But his land was so heavily forested that only about

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marriage, and additional purchases. But his land was so heavily forestedthat only about one hundred acres were under cultivation. He raised alittle tobacco, and more corn and apples than cotton. His two-storyhouse was large enough to accommodate overnight guests, and in hiscellar and sheds were enough barrels to hold 1,500 gallons of applebrandy. No doubt his brandy supply was one of the main reasons whyhorseback Methodist preachers, traveling the Jerusalem-Murfreesbororoad, liked to come over to Turner’s place and stay the night with afellow Methodist.2The Turners had become Methodists back in the late 1780s or early1790s when the church was in its infancy. In 1784, a year after the Re-volution, the Methodists had broken away from the Anglican Church,or Church of England, and had established the Methodist EpiscopalChurch of America, with Francis Asbury as its first bishop and mostindefatigable circuit rider. Traditionally the Turner family had beenAnglicans, but after the Revolution Benjamin and Elizabeth wanted toescape the British stigma and switched to Methodism. Like scores ofother striving, acquisitive Americans, the Turners8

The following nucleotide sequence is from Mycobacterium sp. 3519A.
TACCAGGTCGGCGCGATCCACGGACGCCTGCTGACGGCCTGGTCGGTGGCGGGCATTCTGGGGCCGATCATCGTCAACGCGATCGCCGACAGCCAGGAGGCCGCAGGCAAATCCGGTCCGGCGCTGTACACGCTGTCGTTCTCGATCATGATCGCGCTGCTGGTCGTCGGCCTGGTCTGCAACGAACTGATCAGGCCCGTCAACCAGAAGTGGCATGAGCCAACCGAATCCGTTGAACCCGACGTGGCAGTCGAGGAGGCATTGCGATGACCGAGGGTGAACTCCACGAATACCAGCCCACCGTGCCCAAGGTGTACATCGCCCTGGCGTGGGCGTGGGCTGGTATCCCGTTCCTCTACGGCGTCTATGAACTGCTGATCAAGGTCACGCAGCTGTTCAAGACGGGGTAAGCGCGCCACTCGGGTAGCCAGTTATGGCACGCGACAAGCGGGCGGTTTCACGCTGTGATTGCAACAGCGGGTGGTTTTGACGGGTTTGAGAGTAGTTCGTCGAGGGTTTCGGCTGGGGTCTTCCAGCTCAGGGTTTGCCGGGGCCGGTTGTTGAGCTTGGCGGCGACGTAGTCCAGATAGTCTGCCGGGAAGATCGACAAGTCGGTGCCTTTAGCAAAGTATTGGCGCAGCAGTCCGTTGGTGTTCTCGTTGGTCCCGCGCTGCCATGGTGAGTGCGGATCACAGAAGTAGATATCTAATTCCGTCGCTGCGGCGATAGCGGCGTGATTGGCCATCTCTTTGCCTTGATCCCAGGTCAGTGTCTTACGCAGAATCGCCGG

were very much attracted to Methodist doctrine, with its emphasis onfree will and individual salvation, and to the church’s irrepressiblemissionary zeal. The Turners became prominent church folk in theircommunity and did all they could to spread the faith, holding Methodistservices in the neighborhood chapel and traveling for miles to hear oneof Asbury’s pulpit-banging preachers. For these were the years whenMethodist evangelists, out to save America from Satan and to build amighty church for themselves, rode across Virginia, North Carolina,Tennessee, and Kentucky, presenting Methodism in a smoking, earthylanguage few people could resist. By 1801 frenzied camp meetings litup the Southern backwoods, as Methodists, Baptists, and maverickPresbyterians all joined in the evangelical crusade against godlessness.In those early years of the Republic, Methodist revivalists also in-veighed against the evil of slaveowning, though they were hardly thefirst sect to do so. On the contrary, the redoubtable Quakers had beenfoes of slavery since the colonial period, especially in Virginia and NorthCarolina. After the Revolution, North Carolina Quakers were so out-spoken against the institution that a grand jury accused them of planting“dangerous” notions in the slaves that might incite them to violence.The Quakers replied that it was not their pronouncements but the slavesystem itself that caused Negro unrest. That, of course, only got thembranded as “agitators” in North Carolina, but they went right on de-nouncing slavery nonetheless.In the 1780s the Methodists also attacked the institution, contendingin conference and church alike that human bondage was “contrary tothe laws of God and hurtful to society.” So antislavery were the earlyMethodists that Francis Asbury visited the South on several occasions,both to convert sinners and to speak against slaveholding. After a

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